Dance in India has a rich and vital tradition dating back to ancient times. Excavations, inscriptions, chronicles, genealogies of kings and artists, literary sources, sculpture and painting of different periods provide extensive evidence on dance. Myths and legends also support the view that dance had a significant place in the religious and social life of the Indian people. However, it is not easy to trace the precise history and evolution of the various dances known as the ‘art’ or ‘classical’ forms popular today.
Palm leaf manuscript, Bihar
In literature, the first references come from the Vedas where dance and music have their roots. A more consistent history of dance can be reconstructed from the epics, the several Puranas and the rich body of dramatic and poetic literature known as the nataka and the kavya in Sanskrit. A related development was the evolution of classical Sanskrit drama which was an amalgam of the spoken word, gestures and mime, choreography, stylised movement and music. From the 12th century to the 19th century there were many regional forms called the musical play or sangeet-nataka. Contemporary classical dance forms are known to have evolved out of these musical plays.
Excavations have brought to light a bronze statuette from Mohenjodaro and a broken torso from Harappa (dating back to 2500-1500 B.C.E.) These are suggestive of dance poses. The latter has been identified as the precursor of the Nataraja pose commonly identified with dancing Siva.
The earliest treatise on dance available to us is Bharat Muni’s Natyashastra, the source book of the art of drama, dance and music. It is generally accepted that the date of the work is between the 2nd century B.C.E- 2nd century C.E.The Natyashastra is also known as the fifth veda. According to the author, he has evolved thisveda by taking words from the Rigveda, music from the Samaveda, gestures from the Yajurveda and emotions from the Atharvaveda. There is also a legend that Brahma himself wrote the Natyaveda, which has over 36,000 verses.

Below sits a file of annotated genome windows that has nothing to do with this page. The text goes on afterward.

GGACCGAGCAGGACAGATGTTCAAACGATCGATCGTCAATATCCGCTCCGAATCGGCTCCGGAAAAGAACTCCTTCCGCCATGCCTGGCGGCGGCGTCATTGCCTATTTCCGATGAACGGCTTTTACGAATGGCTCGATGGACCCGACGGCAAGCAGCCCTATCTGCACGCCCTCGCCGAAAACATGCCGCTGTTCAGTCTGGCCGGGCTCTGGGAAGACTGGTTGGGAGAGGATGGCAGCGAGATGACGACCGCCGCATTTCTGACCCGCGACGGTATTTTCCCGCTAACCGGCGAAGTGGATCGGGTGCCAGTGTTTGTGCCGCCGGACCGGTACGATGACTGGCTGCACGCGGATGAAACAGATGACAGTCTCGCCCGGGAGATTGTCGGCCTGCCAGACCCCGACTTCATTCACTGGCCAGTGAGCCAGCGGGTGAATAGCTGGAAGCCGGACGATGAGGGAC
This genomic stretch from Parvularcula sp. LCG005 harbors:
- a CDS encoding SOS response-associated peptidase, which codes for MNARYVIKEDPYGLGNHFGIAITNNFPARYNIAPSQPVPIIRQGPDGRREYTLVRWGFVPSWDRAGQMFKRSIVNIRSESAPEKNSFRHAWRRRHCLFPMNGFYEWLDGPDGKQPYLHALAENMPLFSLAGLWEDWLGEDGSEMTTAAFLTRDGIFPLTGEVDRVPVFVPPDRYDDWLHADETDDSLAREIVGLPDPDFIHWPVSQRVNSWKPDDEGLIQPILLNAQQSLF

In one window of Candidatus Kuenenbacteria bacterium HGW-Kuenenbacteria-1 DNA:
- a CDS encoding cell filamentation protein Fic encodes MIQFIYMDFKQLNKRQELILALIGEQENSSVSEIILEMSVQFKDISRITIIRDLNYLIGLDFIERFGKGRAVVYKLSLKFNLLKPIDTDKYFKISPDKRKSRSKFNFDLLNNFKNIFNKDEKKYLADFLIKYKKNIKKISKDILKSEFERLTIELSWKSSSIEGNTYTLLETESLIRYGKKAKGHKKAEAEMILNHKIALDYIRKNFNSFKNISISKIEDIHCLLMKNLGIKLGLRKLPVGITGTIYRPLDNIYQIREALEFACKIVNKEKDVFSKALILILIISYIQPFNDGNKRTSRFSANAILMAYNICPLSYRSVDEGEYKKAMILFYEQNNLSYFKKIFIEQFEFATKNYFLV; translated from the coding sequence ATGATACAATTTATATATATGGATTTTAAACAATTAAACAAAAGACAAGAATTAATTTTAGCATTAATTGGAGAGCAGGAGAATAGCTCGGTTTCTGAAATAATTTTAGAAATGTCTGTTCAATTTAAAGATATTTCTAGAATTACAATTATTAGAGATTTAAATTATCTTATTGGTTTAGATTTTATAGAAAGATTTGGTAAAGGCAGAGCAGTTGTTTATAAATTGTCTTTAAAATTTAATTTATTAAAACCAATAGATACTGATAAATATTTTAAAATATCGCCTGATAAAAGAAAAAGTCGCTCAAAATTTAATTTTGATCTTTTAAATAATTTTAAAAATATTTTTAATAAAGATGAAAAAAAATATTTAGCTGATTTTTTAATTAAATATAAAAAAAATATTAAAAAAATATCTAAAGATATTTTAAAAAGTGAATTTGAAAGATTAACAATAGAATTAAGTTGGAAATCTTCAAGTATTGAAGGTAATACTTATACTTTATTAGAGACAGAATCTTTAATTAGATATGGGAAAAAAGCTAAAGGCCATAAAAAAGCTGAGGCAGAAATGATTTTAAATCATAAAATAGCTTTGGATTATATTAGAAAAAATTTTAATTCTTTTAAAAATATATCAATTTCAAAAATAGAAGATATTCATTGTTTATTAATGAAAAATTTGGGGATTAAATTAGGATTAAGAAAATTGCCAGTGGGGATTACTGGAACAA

Dancing girl, Bronze, Indus civilization
In terms of the classical tradition formulated in the Natyashastra, dance and music are an inextricable part of drama. The art of natyacarries in it all these constituents and the actor is himself the dancer and the singer, the performer combined all the three functions. With the passage of time the status of an independent and specialised art, marked the beginning of the ‘art’ dance in India.
As per the ancient treatises, dance is considered as having three aspects: natya, nritya and nritta. Natya highlights the dramatic element and most dance forms do not give emphasis to this aspect today with the exception of dance-drama forms like Kathakali. Nrityais essentially expressional, performed specifically to convey the meaning of a theme or idea. Nritta on the other hand, is pure dance where body movements do not express any mood (bhava), nor do they convey any meaning. To present nritya and natya effectively, a dancer should be trained to communicate the navarasas. These are: love (shringaara), mirth (haasya), compassion (karuna), valour(veera), anger (roudra), fear (bhayanak), disgust (bibhatsa), wonder (adbhuta) and peace (shaanta).
An ancient classification followed in all styles is of Tandava and Lasya. Tandava the masculine, is heroic bold and vigorous. Lasya the feminine is soft, lyrical and graceful. Abhinaya, broadly means expression. This is achieved through angika, the body and limbs, vachikasong and speech and aharya, costume and adornment; and satvika, moods and emotions.
Bharata and Nandikesvara, the main authorities conceive of dance as an art which uses the human body as a vehicle of expression. The major human units of the body (anga) are identified as the head, torso, the upper and lower limbs and the minor human parts (upangas), as all parts of the face ranging from the eyebrow to the chin and the minor joints.
Two further aspects of natya are the modes of presentation and the style. There are two modes of presentation, namely the Natyadharmi, which is the formalised presentation of theatre, and theLokadharmi sometimes translated as folk, realistic, naturalistic or regional. The style or vrittis are classified into Kaishiki, the deft lyrical more suited to convey the lasya aspects, the Arbati, the energetic masculine the Satvati often used while depicting the rasas and the Bharati, the literary content.
Nurtured for centuries, dance in India has evolved in different parts of the country its own distinct style taking on the culture of that particular region, each acquiring its own flavour. Consequently a number of major styles of ‘art’ dance are known to us today, like Bharatnatyam, Kathakali, Kuchipudi, Kathak, Manipuri, Odissi and Sattriya. Then, there are regional variations, the dances of rural and tribal areas, which range from simple, joyous celebrations of the seasons, harvest or birth of a child to dances for the propitiation of demons or for invoking spirits. Today there is also a whole new body of modern experimental dance.